July 7th, 2005


(no subject)

BBC reports that at least 30 people have been killed, over 350 injured after three blasts on the Underground network and another on a double-decker bus in London. Sky News is reporting at least 37 killed, 700 injured.

A hotline has been set up to determine if your loved ones are alright: 0870 1566 344
For those in the U.K., there is a number to call for anyone who wishes to donate blood: 0845 7711 711.

A LiveJournal community has also been set up at london_070705 to respond to the tragedy. Wikipedia has an entry up for the disaster, which is being updated by numerous people in real time. London transportation information and alternatives are also being shared at http://www.londontransport.co.uk. Pictures of the event are also being shared on Flickr, under the following tags: bombs, bomb, blast, terrorism, and London, and in the London Bomb Blasts Pool, and London Explosions Pool.

Press release played on BBC says:
8:51 Moorgate / Liverpool street explosion, 100 yards into tunnel from Liverpool Street. Seven confirmed fatalities. 8:56 Kings Cross / Russell Square: 21 confirmed fatalities. 9:17 explosion on train arriving at Edgware Road; three trains involved, 5 confirmed fatalities. 9:47 explosion on bus at Upper Woburn Square; number of fatalities unconfirmed.


Here are a collection of firsthand media accounts:
BBC collection of survivor's accounts.

BBC reporter's logs from numerous reporters on the scene.

Ian Wade for the BBC in London

Sky news interview with witness to London Underground bombing.


Firsthand accounts from LiveJournal users in and around London:

evildrem - "I've just had a text message from Rachel (my little Rae of Sunshine). She's in London as was called in for holiday cover at Mirror Group where she works. She is locked in Canary Wharf Tower. The police have just shot a suicide bomber. She is safe but a bit freaked out. She's not the only one... Just had text from [info]gnommi She works at a hospital in London and they are now on major incident plan. Nobody is allowed home until the all clear is given. No food as the canteen is being used as an emergency ward."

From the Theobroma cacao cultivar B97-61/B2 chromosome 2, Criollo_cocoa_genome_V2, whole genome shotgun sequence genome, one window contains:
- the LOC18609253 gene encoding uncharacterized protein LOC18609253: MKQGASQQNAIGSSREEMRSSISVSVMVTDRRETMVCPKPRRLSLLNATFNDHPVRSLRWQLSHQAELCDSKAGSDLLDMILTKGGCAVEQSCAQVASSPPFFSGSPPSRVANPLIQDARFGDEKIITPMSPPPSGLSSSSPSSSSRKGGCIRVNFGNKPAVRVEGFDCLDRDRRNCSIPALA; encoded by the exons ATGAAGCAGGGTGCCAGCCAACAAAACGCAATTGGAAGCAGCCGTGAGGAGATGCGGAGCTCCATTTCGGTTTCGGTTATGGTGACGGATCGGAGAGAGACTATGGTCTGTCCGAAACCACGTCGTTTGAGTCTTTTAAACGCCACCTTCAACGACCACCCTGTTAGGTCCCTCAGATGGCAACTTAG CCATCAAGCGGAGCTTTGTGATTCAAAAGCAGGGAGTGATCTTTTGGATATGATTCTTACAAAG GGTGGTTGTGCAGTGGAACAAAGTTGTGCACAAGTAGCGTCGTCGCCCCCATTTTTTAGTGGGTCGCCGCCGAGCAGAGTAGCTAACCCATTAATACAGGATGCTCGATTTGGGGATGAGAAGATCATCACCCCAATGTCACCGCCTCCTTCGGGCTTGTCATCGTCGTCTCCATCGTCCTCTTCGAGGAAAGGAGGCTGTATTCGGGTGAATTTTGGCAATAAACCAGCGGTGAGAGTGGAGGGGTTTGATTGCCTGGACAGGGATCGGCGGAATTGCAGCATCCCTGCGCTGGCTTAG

kaellana - "I go to school in central London. Everyone was crying. Everyone was screaming. Everyone's parents work in the centre of the city. All the phone lines were down, and we didn't know a thing. Still hardly know anything. One girl's brother's girlfriend got off the bus just before it exploded. Another's brother was actually on the train. He was all right. My dad's not answering his mobile, and I know that he was commuting this morning. Through King's Cross. Called the emergency line, but no luck. Oh, God."

sevendials - "We've taken 50 cases at UCH (University College Hospital), and that's small compared to what the Royal London were dealing with. I can't get over the feeling that some of the people in my cohort would have been working in the A&E (accident and emergency) departments when this happened. And I was at home and asleep. It just seems wrong of me somehow. I'm only a student, but I keep wondering, shouldn't I be doing something? Aren't I obligated to do something as part of the disaster response thing the NHS has set up? Or are students exempt? Nobody bothered making that one plain to me. Should I stay where I am? Try and go in? What? Yes, I'm freaked. I need a hug and my father is over fifty miles away."